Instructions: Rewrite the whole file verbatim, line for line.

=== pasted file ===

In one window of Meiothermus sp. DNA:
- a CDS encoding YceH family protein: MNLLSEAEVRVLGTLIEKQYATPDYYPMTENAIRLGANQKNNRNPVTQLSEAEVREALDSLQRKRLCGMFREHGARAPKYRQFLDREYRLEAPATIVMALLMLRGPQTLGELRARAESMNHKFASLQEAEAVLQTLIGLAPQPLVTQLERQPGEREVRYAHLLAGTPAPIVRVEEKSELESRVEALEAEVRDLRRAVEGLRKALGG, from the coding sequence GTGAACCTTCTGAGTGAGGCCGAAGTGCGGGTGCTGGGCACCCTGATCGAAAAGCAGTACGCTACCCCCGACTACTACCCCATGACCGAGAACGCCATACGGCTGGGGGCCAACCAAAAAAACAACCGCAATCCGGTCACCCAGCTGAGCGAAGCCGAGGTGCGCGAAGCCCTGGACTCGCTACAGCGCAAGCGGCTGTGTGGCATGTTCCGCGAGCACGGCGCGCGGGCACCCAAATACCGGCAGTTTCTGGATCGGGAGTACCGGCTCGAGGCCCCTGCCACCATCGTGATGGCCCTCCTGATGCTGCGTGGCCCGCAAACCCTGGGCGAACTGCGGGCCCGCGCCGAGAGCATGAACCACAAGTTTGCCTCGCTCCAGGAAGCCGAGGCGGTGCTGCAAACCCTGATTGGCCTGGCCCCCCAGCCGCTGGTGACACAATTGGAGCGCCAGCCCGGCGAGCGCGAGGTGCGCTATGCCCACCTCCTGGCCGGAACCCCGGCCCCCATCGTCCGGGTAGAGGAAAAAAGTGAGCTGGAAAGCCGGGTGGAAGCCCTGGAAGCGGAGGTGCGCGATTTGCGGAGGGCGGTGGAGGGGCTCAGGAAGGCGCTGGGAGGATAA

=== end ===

In one window of Meiothermus sp. DNA:
- a CDS encoding YceH family protein: MNLLSEAEVRVLGTLIEKQYATPDYYPMTENAIRLGANQKNNRNPVTQLSEAEVREALDSLQRKRLCGMFREHGARAPKYRQFLDREYRLEAPATIVMALLMLRGPQTLGELRARAESMNHKFASLQEAEAVLQTLIGLAPQPLVTQLERQPGEREVRYAHLLAGTPAPIVRVEEKSELESRVEALEAEVRDLRRAVEGLRKALGG, from the coding sequence GTGAACCTTCTGAGTGAGGCCGAAGTGCGGGTGCTGGGCACCCTGATCGAAAAGCAGTACGCTACCCCCGACTACTACCCCATGACCGAGAACGCCATACGGCTGGGGGCCAACCAAAAAAACAACCGCAATCCGGTCACCCAGCTGAGCGAAGCCGAGGTGCGCGAAGCCCTGGACTCGCTACAGCGCAAGCGGCTGTGTGGCATGTTCCGCGAGCACGGCGCGCGGGCACCCAAATACCGGCAGTTTCTGGATCGGGAGTACCGGCTCGAGGCCCCTGCCACCATCGTGATGGCCCTCCTGATGCTGCGTGGCCCGCAAACCCTGGGCGAACTGCGGGCCCGCGCCGAGAGCATGAACCACAAGTTTGCCTCGCTCCAGGAAGCCGAGGCGGTGCTGCAAACCCTGATTGGCCTGGCCCCCCAGCCGCTGGTGACACAATTGGAGCGCCAGCCCGGCGAGCGCGAGGTGCGCTATGCCCACCTCCTGGCCGGAACCCCGGCCCCCATCGTCCGGGTAGAGGAAAAAAGTGAGCTGGAAAGCCGGGTGGAAGCCCTGGAAGCGGAGGTGCGCGATTTGCGGAGGGCGGTGGAGGGGCTCAGGAAGGCGCTGGGAGGATAA